Not many athletes are lucky enough to play on two state championship teams in one year.
Outfielder Dave Harris is one of four Glenelg baseball players who have that chance.
"That would be a dream," said Harris, who was a dominant player on Glenelg's Class 1A state championship soccer team, just as he is on the Gladiators' state-finalist, county-champion baseball team.
Harris will get a chance to fulfill that dream at noon tomorrow at Joe Cannon Stadium in Harmans, when the No. 4-ranked Gladiators (21-2) play Southern-Garrett (16-4) for the Class 1A state title.
They entered the state semifinals batting .384 as a team representing a school that is no stranger to state titles, having won them in 1983, 1993 and 1995.
Baseball teammates Jeremy Shry (.413), Brian Musgrove, and Jason Weszka (.431, 7 home runs, 30 RBIs) also played on the state-title soccer team.
"Hopefully, that experience has helped us with the baseball playoffs," Harris said.
He would like to expunge the memory of last season's disappointing finish, when the Gladiators missed the county title by one game and then lost to Howard in the first playoff game.
Glenelg is a young team, with Harris, Shry and second baseman Matt Kozora (.452, 10 doubles, 22 RBIs) the only starting seniors, although pitcher Dan Kurdziel (6-0) is also a senior. Their top pitcher, Jeff Starcher (7-1), is a junior.
Harris, who switched from infield to outfield this season, is batting .430 (34-for-79) with 38 RBIs, five home runs and 11 doubles. He leads the team in extra-base hits and RBIs.
"Last summer with the Columbia Reds, the coaches thought I threw more like an outfielder than an infielder, so they tried me in the outfield, and it worked out pretty good," Harris said.
Harris also received help from Reds batting instructor Paul Donovan, who changed his swing.
"It added 100 points to my average," said Harris, who batted .342 (51-for-149) with three home runs, 11 doubles and 41 RBIs for the Reds. They play in the Metro League, considered the Baltimore area's most competitive.
Glenelg coach Tom Thrasher is pleased with Harris' outfield performance. Harris has thrown out two runners at third base.
"The transition has helped him mentally," Thrasher said. "He's very competitive, has good baseball savvy, above-average speed, and the strongest arm on the team."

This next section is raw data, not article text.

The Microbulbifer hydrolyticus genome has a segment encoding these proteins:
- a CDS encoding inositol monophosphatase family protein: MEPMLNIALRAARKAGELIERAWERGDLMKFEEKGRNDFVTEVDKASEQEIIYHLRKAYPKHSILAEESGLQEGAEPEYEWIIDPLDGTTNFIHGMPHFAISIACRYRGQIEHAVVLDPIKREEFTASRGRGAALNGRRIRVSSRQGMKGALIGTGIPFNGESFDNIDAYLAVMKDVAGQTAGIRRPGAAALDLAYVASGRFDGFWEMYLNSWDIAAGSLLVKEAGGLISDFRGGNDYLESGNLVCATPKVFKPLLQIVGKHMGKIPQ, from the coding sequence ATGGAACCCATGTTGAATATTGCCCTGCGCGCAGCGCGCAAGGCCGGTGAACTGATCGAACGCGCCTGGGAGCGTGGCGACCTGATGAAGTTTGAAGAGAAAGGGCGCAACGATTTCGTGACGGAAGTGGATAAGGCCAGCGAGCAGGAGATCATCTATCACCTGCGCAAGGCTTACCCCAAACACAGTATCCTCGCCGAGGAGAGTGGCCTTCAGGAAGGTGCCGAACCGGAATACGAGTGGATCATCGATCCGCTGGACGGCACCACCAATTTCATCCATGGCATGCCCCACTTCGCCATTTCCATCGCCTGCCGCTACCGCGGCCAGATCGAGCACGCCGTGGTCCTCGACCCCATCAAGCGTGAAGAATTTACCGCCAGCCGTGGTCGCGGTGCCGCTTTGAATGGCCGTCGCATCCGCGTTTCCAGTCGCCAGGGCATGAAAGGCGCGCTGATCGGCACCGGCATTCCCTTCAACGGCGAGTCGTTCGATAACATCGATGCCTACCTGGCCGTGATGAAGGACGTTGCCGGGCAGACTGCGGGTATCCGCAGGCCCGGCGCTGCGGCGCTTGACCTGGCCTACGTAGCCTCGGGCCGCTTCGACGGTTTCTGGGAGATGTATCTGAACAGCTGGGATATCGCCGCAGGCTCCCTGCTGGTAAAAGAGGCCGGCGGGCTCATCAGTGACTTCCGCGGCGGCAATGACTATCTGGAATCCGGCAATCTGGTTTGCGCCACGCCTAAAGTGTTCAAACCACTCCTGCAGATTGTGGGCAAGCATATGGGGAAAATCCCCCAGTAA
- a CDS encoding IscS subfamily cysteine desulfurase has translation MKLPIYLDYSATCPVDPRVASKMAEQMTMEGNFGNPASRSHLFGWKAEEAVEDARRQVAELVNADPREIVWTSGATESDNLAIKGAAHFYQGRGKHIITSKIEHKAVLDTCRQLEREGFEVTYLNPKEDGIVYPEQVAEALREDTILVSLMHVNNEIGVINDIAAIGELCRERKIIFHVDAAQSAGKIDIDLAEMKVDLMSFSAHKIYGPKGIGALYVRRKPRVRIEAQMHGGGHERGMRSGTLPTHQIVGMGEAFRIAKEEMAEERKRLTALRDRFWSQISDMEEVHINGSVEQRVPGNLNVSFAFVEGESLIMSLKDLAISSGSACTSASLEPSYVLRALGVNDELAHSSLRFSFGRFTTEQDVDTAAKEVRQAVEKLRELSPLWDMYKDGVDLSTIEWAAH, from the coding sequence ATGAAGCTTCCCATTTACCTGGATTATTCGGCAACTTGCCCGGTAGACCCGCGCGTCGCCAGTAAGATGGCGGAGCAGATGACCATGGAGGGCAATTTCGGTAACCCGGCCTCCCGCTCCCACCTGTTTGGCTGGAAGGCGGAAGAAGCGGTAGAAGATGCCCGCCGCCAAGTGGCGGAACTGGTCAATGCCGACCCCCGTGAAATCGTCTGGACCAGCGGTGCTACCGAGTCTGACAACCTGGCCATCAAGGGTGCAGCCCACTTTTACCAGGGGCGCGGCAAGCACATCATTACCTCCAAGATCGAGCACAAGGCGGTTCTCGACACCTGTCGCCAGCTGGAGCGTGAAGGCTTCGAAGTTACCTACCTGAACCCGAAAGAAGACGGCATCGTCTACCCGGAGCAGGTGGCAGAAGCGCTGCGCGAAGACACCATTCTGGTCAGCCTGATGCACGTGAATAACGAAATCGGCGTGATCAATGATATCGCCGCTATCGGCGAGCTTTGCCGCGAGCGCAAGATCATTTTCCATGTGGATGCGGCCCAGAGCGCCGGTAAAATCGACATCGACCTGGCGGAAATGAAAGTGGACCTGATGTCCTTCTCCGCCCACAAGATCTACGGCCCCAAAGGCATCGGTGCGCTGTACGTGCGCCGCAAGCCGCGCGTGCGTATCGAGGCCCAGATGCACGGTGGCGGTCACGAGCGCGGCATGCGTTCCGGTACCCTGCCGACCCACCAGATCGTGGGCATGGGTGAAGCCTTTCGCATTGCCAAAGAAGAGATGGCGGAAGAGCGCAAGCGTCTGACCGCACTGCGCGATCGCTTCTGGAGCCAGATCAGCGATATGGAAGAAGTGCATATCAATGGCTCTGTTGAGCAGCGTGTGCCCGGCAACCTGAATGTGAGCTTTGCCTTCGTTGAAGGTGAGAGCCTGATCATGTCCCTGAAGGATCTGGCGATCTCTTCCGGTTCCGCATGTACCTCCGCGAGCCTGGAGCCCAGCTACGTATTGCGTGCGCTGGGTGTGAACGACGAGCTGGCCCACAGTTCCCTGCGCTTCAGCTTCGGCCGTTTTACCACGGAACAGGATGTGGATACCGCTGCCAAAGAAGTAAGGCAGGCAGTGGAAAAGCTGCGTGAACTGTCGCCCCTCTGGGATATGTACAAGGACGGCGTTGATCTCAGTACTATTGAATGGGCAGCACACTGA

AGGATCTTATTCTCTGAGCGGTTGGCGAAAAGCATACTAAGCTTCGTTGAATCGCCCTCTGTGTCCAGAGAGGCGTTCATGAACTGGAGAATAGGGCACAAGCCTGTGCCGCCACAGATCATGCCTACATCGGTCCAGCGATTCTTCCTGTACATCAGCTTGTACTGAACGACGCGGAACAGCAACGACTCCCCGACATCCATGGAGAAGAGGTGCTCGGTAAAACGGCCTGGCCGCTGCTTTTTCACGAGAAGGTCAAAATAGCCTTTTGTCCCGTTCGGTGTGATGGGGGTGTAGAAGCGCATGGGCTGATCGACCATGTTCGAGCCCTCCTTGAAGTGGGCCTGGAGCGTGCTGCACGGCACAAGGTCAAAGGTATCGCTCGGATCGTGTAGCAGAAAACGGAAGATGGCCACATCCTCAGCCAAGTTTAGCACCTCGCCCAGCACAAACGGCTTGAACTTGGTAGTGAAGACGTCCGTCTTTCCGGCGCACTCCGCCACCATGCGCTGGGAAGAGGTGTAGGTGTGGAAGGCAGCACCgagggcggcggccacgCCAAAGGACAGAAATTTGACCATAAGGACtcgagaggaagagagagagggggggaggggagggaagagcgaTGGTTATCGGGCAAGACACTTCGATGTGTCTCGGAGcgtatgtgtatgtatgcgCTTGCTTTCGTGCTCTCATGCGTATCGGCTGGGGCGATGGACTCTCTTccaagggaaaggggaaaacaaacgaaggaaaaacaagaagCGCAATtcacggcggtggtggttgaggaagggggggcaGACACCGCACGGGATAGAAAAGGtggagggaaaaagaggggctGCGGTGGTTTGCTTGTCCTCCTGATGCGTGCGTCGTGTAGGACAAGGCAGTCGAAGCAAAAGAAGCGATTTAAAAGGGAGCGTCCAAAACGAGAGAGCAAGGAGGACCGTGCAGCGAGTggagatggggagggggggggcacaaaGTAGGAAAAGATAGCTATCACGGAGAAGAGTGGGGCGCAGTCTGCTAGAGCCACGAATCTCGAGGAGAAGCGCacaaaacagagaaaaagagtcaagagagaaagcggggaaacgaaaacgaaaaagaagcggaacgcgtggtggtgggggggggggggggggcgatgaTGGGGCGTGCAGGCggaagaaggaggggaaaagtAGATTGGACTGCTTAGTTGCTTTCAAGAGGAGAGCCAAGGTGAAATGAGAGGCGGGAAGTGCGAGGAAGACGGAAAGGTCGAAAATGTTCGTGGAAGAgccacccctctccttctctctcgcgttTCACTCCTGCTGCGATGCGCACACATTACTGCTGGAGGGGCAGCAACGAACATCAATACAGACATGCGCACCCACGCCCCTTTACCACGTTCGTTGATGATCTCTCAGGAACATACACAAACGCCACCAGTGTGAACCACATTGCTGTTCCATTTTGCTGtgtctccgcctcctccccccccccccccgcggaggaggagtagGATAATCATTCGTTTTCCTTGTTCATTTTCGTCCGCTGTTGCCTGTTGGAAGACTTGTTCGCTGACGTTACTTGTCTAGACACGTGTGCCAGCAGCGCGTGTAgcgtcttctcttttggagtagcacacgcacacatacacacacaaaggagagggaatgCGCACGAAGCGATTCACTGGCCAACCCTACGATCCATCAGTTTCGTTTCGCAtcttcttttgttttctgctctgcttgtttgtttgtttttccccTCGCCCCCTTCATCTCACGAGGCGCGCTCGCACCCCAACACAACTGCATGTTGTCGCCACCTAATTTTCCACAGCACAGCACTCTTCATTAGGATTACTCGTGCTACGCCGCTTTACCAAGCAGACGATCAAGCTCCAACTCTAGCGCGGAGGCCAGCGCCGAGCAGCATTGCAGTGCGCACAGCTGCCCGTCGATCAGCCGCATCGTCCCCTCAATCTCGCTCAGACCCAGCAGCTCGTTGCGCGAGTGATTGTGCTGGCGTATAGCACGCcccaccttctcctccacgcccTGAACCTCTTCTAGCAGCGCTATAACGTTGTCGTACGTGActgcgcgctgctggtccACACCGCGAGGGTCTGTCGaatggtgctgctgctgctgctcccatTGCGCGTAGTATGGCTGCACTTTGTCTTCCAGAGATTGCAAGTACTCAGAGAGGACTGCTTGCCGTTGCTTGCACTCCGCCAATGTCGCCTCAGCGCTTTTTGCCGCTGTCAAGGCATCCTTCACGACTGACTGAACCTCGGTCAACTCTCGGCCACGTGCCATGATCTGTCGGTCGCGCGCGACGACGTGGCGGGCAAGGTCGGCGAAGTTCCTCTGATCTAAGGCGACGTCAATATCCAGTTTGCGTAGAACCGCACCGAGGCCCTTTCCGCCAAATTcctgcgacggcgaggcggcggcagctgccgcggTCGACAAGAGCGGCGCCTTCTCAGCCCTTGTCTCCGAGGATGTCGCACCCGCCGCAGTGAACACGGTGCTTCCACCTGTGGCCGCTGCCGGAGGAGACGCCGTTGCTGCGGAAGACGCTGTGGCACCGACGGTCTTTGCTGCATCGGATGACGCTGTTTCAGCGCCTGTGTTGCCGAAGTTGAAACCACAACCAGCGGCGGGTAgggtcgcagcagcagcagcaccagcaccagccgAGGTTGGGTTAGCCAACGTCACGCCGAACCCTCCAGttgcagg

The 6-foot, 165-pound Harris throws 83 mph consistently, and his pitching record is 2-0 with three saves.
The 18-year-old senior right-hander, a team co-captain, has started five games -- highlighted by a one-hit win over Atholton. In late-season relief against Oakland Mills, he retired nine of 10 batters he faced, striking out seven and walking one.
But he doesn't consider himself a pitcher. He's just doing it to help the team.
"He's a consummate team player who has great athletic ability, is strong for his size, and is willing to do anything to get better," Reds coach Larry Thompson said. "He and his father have put in lots of hours working on the new batting stance. He has a rocket for an arm, and could be a really good pitcher if he wanted to be, but he wants to play outfield in college."
Harris will attend Division III Wesley College in Dover, Del., where he plans to play soccer and baseball.
He scored 12 goals for the soccer team, including the game-winning goal with 30 seconds left in the state semifinals.
"That was my greatest thrill in high school sports," he said.
Harris has several ideas about why Glenelg's baseball team has performed better this season.
"Just about everyone on our team played Metro ball last summer, and we've matured a lot. Our hitting is stronger. Our defense is better. We have a lot of heart. We don't have any attitude problems. And we've taken baseball seriously from day one."
Well, almost. When coach Thrasher was tied up with parent-teacher conferences one day, the team voted to skip practice, and Harris suggested they all go fishing.
Thrasher thinks that kind of team unity and camaraderie is characteristic of championship teams.
Pub Date: 5/22/98